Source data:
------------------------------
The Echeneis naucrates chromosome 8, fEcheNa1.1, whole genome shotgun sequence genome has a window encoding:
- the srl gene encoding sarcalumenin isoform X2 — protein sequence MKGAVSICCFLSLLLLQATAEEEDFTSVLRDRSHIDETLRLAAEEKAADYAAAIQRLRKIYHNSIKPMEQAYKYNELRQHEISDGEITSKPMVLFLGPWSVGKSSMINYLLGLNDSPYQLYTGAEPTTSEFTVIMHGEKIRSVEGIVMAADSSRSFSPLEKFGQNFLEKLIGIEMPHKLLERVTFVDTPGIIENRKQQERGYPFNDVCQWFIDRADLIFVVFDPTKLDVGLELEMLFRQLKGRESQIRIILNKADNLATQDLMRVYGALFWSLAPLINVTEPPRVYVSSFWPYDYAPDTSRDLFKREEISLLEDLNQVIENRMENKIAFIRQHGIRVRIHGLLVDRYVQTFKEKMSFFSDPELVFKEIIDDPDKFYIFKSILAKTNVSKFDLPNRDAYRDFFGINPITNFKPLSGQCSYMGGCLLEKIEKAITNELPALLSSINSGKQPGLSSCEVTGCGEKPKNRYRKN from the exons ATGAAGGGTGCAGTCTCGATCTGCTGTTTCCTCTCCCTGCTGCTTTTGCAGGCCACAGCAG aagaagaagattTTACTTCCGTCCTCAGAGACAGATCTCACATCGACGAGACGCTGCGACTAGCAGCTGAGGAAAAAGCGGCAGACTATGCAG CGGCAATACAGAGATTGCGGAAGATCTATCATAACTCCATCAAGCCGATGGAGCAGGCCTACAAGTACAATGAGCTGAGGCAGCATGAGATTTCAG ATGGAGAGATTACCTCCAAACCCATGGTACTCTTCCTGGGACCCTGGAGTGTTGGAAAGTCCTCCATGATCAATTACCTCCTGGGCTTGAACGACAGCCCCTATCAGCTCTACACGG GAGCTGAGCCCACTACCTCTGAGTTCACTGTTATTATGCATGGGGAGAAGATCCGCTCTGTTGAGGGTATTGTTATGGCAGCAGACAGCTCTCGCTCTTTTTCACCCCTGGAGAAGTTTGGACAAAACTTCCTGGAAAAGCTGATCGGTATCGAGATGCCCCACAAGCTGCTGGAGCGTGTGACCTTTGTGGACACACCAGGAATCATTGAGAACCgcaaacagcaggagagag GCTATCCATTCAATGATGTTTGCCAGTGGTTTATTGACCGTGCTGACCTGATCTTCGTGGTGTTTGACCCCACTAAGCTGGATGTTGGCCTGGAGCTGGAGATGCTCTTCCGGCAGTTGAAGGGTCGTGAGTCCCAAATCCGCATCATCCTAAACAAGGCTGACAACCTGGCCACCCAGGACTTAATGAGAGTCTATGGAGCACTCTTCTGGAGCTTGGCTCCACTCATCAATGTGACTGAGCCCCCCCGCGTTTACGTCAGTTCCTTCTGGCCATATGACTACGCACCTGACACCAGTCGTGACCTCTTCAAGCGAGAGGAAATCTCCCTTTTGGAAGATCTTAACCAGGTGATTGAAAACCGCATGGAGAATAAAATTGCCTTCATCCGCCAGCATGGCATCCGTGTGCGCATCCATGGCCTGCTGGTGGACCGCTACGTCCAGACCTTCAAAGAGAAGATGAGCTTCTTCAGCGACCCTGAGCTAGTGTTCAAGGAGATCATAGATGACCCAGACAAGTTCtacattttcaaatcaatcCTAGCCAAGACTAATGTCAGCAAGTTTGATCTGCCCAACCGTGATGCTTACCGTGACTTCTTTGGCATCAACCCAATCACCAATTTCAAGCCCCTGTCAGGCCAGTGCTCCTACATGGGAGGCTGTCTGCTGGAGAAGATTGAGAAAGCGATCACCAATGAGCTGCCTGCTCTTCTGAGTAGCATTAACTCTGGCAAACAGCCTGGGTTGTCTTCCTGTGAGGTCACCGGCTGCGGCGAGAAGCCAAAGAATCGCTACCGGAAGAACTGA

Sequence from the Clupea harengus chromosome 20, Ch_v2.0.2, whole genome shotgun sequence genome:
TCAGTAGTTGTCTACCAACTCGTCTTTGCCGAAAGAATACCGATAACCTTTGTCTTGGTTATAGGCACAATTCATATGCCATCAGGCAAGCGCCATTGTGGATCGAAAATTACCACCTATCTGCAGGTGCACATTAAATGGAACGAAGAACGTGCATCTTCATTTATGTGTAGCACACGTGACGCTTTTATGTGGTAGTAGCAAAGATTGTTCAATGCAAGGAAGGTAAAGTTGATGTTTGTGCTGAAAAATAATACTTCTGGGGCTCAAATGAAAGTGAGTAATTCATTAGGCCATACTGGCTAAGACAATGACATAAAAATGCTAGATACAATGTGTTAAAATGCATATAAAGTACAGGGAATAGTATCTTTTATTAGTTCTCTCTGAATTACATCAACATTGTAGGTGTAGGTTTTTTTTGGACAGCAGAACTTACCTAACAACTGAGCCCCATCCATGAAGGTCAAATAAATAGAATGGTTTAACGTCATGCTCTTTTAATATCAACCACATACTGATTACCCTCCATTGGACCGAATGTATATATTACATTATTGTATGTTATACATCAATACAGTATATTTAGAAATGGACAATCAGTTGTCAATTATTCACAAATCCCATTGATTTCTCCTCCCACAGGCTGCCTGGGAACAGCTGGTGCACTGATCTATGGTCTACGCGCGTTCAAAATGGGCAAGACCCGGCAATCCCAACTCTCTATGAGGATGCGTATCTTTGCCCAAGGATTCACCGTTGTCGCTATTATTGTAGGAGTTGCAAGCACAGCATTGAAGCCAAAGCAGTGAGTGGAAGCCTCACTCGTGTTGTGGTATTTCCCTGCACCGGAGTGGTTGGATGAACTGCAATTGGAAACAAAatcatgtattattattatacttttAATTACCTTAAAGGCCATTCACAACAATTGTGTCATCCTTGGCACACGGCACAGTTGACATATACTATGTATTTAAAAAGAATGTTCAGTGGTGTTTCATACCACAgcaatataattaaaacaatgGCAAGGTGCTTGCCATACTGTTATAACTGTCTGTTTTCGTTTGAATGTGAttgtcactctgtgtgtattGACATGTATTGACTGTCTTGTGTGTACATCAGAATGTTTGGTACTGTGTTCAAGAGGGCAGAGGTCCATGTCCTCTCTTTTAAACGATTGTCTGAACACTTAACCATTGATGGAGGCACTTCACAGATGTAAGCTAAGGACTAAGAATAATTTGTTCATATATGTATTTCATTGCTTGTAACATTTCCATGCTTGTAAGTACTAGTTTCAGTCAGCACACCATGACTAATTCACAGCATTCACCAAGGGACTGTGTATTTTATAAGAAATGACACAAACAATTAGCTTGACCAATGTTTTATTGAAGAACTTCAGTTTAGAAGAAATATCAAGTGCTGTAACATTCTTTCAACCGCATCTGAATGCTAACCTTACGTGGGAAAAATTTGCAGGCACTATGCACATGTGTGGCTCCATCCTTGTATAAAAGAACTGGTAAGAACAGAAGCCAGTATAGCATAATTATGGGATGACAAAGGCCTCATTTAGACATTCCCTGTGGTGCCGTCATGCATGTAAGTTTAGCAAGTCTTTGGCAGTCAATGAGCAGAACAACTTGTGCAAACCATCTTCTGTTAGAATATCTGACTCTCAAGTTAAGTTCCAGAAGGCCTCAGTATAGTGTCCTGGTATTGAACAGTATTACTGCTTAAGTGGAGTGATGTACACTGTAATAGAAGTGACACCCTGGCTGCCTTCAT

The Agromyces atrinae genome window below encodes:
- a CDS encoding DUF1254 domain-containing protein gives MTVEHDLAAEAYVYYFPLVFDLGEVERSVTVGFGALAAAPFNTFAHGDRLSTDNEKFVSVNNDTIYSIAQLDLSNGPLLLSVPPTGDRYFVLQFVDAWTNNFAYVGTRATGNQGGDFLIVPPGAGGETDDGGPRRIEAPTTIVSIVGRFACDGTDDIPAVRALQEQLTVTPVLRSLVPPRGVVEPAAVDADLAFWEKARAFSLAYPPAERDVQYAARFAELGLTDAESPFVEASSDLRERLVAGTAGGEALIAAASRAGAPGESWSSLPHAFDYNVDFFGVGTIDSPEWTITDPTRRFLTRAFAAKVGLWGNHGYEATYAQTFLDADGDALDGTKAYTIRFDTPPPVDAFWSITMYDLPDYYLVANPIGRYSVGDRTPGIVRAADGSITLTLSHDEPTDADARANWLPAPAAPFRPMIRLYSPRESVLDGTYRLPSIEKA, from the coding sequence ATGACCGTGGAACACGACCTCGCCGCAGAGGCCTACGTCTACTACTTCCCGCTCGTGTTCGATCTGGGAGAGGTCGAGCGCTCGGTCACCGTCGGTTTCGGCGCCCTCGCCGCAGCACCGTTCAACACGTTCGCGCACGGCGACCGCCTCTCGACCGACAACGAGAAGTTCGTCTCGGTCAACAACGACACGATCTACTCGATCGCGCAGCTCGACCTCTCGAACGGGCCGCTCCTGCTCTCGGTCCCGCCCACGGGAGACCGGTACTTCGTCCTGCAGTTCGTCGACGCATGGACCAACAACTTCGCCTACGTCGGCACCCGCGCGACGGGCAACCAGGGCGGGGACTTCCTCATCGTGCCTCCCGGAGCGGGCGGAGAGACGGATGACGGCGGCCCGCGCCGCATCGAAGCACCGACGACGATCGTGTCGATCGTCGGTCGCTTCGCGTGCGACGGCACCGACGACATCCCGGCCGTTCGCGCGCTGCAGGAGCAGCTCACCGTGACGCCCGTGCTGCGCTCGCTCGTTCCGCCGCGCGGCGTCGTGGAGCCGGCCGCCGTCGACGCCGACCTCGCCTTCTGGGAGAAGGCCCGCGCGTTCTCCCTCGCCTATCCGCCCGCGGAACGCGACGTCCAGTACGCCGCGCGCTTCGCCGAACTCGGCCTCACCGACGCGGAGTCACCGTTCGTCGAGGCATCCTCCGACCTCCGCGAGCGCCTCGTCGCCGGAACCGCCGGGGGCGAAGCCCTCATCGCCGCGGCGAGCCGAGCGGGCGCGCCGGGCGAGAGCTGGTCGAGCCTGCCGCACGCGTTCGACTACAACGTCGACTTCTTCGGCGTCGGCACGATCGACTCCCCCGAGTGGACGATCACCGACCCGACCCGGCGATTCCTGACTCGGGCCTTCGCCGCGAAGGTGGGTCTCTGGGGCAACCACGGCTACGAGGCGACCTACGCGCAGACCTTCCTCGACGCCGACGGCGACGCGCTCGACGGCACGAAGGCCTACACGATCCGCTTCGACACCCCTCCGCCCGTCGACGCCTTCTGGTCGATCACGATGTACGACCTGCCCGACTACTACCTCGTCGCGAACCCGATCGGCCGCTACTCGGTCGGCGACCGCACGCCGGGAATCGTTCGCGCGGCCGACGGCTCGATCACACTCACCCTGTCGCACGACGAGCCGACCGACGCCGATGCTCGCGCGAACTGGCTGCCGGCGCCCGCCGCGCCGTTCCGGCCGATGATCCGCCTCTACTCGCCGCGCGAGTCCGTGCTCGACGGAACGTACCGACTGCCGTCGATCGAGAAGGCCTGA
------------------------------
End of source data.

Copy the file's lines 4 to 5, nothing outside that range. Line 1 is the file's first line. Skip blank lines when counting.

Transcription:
TCAGTAGTTGTCTACCAACTCGTCTTTGCCGAAAGAATACCGATAACCTTTGTCTTGGTTATAGGCACAATTCATATGCCATCAGGCAAGCGCCATTGTGGATCGAAAATTACCACCTATCTGCAGGTGCACATTAAATGGAACGAAGAACGTGCATCTTCATTTATGTGTAGCACACGTGACGCTTTTATGTGGTAGTAGCAAAGATTGTTCAATGCAAGGAAGGTAAAGTTGATGTTTGTGCTGAAAAATAATACTTCTGGGGCTCAAATGAAAGTGAGTAATTCATTAGGCCATACTGGCTAAGACAATGACATAAAAATGCTAGATACAATGTGTTAAAATGCATATAAAGTACAGGGAATAGTATCTTTTATTAGTTCTCTCTGAATTACATCAACATTGTAGGTGTAGGTTTTTTTTGGACAGCAGAACTTACCTAACAACTGAGCCCCATCCATGAAGGTCAAATAAATAGAATGGTTTAACGTCATGCTCTTTTAATATCAACCACATACTGATTACCCTCCATTGGACCGAATGTATATATTACATTATTGTATGTTATACATCAATACAGTATATTTAGAAATGGACAATCAGTTGTCAATTATTCACAAATCCCATTGATTTCTCCTCCCACAGGCTGCCTGGGAACAGCTGGTGCACTGATCTATGGTCTACGCGCGTTCAAAATGGGCAAGACCCGGCAATCCCAACTCTCTATGAGGATGCGTATCTTTGCCCAAGGATTCACCGTTGTCGCTATTATTGTAGGAGTTGCAAGCACAGCATTGAAGCCAAAGCAGTGAGTGGAAGCCTCACTCGTGTTGTGGTATTTCCCTGCACCGGAGTGGTTGGATGAACTGCAATTGGAAACAAAatcatgtattattattatacttttAATTACCTTAAAGGCCATTCACAACAATTGTGTCATCCTTGGCACACGGCACAGTTGACATATACTATGTATTTAAAAAGAATGTTCAGTGGTGTTTCATACCACAgcaatataattaaaacaatgGCAAGGTGCTTGCCATACTGTTATAACTGTCTGTTTTCGTTTGAATGTGAttgtcactctgtgtgtattGACATGTATTGACTGTCTTGTGTGTACATCAGAATGTTTGGTACTGTGTTCAAGAGGGCAGAGGTCCATGTCCTCTCTTTTAAACGATTGTCTGAACACTTAACCATTGATGGAGGCACTTCACAGATGTAAGCTAAGGACTAAGAATAATTTGTTCATATATGTATTTCATTGCTTGTAACATTTCCATGCTTGTAAGTACTAGTTTCAGTCAGCACACCATGACTAATTCACAGCATTCACCAAGGGACTGTGTATTTTATAAGAAATGACACAAACAATTAGCTTGACCAATGTTTTATTGAAGAACTTCAGTTTAGAAGAAATATCAAGTGCTGTAACATTCTTTCAACCGCATCTGAATGCTAACCTTACGTGGGAAAAATTTGCAGGCACTATGCACATGTGTGGCTCCATCCTTGTATAAAAGAACTGGTAAGAACAGAAGCCAGTATAGCATAATTATGGGATGACAAAGGCCTCATTTAGACATTCCCTGTGGTGCCGTCATGCATGTAAGTTTAGCAAGTCTTTGGCAGTCAATGAGCAGAACAACTTGTGCAAACCATCTTCTGTTAGAATATCTGACTCTCAAGTTAAGTTCCAGAAGGCCTCAGTATAGTGTCCTGGTATTGAACAGTATTACTGCTTAAGTGGAGTGATGTACACTGTAATAGAAGTGACACCCTGGCTGCCTTCAT

The Agromyces atrinae genome window below encodes: